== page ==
Israeli High Court Rules Yeshiva Students Must Serve in Army
The Israeli High Court of Justice ruled late Tuesday evening to accept a petition against the so-called "Tal Law," which postpones military service for yeshiva students.
In a majority ruling of six justices against three, the High Court determined that the law, whose full title is the ‘Deferral of Service for Yeshiva Students for whom Torah is their Craft Law’ is not constitutional, and therefore the Knesset cannot extend it in its present form when it expires on August 1st.
The Tal Law was enacted in 2002. Prior to 2002, yeshiva students, although not technically exempt from military service, customarily postponed their enlistment every year until they received an age or parental exemption. This situation, while in practice from the early days of the State of Israel, was viewed by many as undemocratic, unjust and unequal. Unlike other exemptions from military service given to some groups in the state (Bedouin, Arabs, and others), it was based on a ministerial order and not specified in the law.
The problem was compounded by the fact that this was not just an exemption utilized by students for the purpose of pursuing their studies. All traditionally Orthodox Jews are opposed to the state's existence and refuse on principle to serve in its army, and it became clear that many of them were using the yeshiva exemption as a means of avoiding the draft. Thus even young men with families who desperately needed income were staying in school indefinitely, forgoing their rights to work and support their families, so as not to join the army and further the Zionist goals.
The self-sacrifice of the Orthodox community in their dedication to the anti-Zionist ideal is hard to imagine. Most of the Orthodox in the Holy Land live in abject poverty, subsisting on charity funds collected from Jews in other countries.
From the secular Zionist viewpoint, the situation was intolerable. Something had to be done to integrate the Orthodox into the army, the workforce and greater Israeli society. They felt this to be especially urgent due to the high growth rate of the Orthodox community. In 1948, when the deal between the Zionists and the Orthodox was originally concluded, only 400 men utilized the yeshiva exemption. By 1968 the number had grown to 800. In 1999 there were 30,414 exempted yeshiva students.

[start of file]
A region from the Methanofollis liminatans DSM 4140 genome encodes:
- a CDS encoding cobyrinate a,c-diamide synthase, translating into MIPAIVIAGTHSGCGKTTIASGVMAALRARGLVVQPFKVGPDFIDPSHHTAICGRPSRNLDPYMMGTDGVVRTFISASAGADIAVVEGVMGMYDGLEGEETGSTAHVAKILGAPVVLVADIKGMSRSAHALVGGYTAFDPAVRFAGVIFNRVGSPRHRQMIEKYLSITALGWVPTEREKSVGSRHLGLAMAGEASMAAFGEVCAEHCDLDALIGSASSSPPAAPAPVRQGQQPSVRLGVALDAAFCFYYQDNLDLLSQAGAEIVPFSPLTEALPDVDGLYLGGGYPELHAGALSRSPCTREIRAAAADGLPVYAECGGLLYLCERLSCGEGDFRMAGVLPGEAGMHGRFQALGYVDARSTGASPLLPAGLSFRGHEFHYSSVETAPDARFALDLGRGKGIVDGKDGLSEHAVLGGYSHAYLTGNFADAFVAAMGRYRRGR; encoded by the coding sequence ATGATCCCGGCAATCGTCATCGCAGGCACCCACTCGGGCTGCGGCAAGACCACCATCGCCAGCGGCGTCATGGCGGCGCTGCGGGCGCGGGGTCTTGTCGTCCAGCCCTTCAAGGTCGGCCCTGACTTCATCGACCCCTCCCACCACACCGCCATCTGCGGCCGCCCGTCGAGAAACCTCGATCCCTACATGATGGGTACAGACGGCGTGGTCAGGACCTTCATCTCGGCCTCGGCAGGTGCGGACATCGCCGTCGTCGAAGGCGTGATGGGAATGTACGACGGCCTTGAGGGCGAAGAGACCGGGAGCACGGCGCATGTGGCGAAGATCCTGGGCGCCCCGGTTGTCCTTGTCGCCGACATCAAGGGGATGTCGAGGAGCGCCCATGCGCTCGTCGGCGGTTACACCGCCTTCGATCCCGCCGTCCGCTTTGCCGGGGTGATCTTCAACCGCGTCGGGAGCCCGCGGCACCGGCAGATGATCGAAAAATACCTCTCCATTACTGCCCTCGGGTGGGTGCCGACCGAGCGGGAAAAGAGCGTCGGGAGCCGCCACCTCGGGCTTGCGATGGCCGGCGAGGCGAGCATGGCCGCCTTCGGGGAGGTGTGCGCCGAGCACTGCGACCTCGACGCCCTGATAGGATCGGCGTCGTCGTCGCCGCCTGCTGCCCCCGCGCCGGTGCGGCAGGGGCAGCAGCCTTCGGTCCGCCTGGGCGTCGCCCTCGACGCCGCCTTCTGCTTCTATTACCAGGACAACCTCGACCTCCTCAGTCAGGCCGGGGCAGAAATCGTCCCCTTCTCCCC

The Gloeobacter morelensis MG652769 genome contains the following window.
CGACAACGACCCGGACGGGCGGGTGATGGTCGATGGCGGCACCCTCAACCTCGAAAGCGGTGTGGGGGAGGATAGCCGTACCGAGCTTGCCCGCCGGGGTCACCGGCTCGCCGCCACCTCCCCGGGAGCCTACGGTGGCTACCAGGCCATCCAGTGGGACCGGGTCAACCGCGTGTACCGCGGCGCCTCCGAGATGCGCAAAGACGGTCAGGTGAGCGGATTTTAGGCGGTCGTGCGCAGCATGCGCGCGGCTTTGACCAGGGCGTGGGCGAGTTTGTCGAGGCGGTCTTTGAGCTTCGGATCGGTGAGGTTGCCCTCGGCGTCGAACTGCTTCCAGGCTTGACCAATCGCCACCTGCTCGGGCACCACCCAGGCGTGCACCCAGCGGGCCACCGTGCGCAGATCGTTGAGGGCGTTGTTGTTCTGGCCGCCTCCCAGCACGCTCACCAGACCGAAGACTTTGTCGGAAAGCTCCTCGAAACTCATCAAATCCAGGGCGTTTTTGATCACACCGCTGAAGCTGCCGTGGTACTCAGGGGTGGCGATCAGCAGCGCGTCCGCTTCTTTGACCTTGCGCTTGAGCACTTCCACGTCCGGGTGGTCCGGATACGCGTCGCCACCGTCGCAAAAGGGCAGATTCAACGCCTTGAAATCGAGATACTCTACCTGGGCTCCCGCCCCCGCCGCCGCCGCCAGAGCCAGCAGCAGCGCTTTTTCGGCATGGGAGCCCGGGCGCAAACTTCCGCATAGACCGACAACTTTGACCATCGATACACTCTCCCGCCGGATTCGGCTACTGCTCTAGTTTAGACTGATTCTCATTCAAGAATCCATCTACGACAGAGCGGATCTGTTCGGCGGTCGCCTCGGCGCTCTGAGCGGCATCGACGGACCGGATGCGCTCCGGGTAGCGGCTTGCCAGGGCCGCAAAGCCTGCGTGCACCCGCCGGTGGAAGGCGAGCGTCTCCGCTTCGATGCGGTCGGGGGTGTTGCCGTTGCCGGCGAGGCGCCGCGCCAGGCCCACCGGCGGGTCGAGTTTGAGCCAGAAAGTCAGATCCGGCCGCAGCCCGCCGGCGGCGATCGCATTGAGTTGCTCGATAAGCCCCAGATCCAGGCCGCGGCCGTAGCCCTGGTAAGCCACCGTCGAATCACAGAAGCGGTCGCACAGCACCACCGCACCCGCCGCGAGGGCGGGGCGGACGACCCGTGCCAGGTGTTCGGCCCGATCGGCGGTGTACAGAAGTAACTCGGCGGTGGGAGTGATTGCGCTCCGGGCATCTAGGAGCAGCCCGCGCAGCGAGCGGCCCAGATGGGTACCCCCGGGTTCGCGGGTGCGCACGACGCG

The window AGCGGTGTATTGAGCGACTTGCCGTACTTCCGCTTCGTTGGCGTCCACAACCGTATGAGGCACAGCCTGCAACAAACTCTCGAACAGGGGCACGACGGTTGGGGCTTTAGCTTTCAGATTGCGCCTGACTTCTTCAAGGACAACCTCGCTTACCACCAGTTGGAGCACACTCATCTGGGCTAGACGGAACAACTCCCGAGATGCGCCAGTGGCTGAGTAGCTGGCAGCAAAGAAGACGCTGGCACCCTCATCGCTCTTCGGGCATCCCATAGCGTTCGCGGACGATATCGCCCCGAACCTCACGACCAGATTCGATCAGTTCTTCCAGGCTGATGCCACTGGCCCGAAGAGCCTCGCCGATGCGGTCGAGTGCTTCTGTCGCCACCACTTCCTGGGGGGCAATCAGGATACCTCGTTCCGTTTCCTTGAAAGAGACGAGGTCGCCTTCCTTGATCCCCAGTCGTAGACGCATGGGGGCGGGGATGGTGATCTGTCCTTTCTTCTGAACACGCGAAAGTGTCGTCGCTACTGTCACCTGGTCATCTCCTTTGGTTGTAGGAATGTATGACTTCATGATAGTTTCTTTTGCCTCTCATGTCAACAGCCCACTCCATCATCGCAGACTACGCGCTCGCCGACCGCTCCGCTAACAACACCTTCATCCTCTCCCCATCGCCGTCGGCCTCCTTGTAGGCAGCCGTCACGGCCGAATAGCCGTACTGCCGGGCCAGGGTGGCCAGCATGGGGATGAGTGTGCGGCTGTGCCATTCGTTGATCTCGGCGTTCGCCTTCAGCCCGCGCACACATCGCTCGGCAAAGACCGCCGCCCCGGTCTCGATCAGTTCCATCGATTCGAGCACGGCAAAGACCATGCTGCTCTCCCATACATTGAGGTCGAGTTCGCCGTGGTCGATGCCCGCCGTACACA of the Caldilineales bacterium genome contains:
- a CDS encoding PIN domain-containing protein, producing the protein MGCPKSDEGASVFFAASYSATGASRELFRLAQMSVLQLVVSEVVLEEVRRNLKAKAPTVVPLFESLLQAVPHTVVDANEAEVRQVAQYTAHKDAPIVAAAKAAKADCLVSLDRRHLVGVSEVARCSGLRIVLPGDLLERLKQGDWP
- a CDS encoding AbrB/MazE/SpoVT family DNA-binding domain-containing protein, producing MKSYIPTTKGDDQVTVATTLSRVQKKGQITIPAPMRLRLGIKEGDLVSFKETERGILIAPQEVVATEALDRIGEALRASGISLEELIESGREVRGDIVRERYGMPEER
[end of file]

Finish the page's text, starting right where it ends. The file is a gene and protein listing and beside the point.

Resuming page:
In terms of percentage of the total Israeli population, in 1974 2.4% of the soldiers eligible for the army that year were exempt because they were yeshiva members. By 1999, the number had reached 9.2%. By comparison, in the year 2025 the orthodox sector in Israel is expected to reach 12.4% of the total population, whereas the children of this sector would reach 22.4%.
The Tal Committee was formed in 1999, and by 2002 the law they had devised was passed by the Knesset. The bill enabled a continuation of the exempts to yeshiva members subject to the detailed conditions within the bill. At the age of 22 the yeshiva member would receive a year of decision in which he would be able to choose if he would want to continue his studies or if he would rather go out to work. Those who would choose to go out and work would need to choose between a minimalist army service of four months and reserve duties according to the army's needs, or a civilian service of one year.